Every person needs an estate plan, but it’s even more critical for blended families (or those with children from previous relationships).
Dying without a will, known as dying intestate, means that state law will determine how your assets are distributed. This can leave your spouse and stepchildren in financial peril and cause family conflict.
Update Your Will
Many people need to update their estate plans after entering a new marriage. This can result in their assets going to the wrong beneficiaries, creating misunderstandings or even litigation when they die. This is why it’s essential to understand what blended families should know about estate planning.
Intestacy laws typically dictate that a deceased person’s estate will pass to their spouse and descendants. This is problematic for blended families because it could leave children from previous relationships out of the inheritance entirely.
For example, imagine if Gloria’s two biological children from her first marriage were not included in her will, and she died and remarried later in life. Her second husband might not have them in the choice, and she ends up disinheriting her children.
Individuals need to discuss their estate planning wishes with family members, regardless of the number of remarriages they have had. They should also consider establishing documents like a living will detailing their medical wishes, a healthcare power of attorney designating someone to make medical decisions on their behalf if they are incapacitated, and a durable power of attorney that names an individual to manage their finances if they become incapable.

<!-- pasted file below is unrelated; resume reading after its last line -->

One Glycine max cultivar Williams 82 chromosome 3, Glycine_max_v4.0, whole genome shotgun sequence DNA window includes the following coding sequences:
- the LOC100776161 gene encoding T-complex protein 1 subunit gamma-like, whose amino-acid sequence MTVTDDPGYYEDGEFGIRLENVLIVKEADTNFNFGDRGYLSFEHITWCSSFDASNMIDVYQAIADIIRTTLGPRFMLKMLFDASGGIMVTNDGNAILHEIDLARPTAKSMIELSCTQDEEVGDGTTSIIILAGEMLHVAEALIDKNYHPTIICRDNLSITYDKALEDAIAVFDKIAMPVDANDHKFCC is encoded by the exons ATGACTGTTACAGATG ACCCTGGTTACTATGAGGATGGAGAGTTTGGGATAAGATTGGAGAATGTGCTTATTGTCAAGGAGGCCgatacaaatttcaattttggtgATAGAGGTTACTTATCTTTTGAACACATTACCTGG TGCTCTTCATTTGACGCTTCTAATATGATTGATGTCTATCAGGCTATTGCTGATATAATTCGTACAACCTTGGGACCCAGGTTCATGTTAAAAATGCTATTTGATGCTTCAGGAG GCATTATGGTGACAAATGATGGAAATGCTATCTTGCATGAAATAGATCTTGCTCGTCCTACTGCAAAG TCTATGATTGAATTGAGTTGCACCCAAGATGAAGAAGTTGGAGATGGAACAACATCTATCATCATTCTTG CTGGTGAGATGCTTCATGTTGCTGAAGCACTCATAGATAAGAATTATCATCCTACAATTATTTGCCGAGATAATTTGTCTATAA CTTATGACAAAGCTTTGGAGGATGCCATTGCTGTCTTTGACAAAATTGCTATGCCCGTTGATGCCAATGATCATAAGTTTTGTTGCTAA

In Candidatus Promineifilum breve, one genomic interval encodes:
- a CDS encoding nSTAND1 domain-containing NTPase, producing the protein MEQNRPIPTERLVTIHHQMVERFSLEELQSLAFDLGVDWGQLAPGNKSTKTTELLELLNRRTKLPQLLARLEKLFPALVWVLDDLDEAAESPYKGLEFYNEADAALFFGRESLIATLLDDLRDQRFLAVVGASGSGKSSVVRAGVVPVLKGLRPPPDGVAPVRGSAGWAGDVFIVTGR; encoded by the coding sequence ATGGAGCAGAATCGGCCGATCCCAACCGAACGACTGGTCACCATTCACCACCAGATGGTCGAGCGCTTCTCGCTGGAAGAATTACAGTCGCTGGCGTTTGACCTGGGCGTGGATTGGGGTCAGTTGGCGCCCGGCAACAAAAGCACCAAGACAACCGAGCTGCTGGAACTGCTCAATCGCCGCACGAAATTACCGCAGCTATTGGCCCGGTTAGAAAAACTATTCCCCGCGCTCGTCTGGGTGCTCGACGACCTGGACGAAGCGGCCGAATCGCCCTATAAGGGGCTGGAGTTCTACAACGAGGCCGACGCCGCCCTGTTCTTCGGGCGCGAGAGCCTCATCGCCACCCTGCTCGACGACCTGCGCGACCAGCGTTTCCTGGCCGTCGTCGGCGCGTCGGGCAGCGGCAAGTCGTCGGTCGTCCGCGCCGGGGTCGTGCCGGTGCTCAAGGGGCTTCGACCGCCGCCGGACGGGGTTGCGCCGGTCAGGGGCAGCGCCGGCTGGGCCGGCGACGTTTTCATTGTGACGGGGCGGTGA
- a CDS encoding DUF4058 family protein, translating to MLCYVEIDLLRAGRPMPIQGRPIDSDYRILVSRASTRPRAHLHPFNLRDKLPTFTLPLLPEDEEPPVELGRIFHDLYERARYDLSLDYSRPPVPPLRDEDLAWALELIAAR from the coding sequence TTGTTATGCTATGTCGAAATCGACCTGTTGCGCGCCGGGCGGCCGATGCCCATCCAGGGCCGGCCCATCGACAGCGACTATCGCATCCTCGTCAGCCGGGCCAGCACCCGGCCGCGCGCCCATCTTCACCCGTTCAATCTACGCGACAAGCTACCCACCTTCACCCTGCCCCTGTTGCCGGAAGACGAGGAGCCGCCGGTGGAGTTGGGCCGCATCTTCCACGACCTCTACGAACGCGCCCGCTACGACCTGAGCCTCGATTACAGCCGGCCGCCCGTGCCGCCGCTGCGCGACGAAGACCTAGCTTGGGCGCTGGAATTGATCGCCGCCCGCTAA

Create a Living Will
In most blended families, there are additional people to consider when it comes to estate planning. This includes children from previous relationships and stepchildren. You should help your clients feel how each child will be accounted for in their plans, ensuring they reflect their wishes and laws.
It’s important to discuss who should act as your client’s guardian if they become terminally ill. This will involve determining the best fit for each individual and considering sibling relationships. You should also review their beneficiaries for retirement accounts, mutual funds, and insurance policies. It’s common for people to forget to update their beneficiary information as they remarry and have new children.
Blended Families’ estate plans require special care in dividing up assets and funds. Trusts are an effective tool for separating assets for spouses and children, avoiding potential conflicts and misunderstandings after parents pass away. Regular communication between all family members is essential, especially when discussing sensitive issues like finances and inheritance. This will help prevent any rifts arising after your client’s death.
Create a Healthcare Power of Attorney
Every estate plan should contain a document outlining your wishes if you become terminally ill (known as a living will) and a durable power of attorney designating a person to handle your finances if you cannot. Having a healthcare power of attorney is essential, which allows you to set a person to make medical decisions on your behalf if you are incapacitated.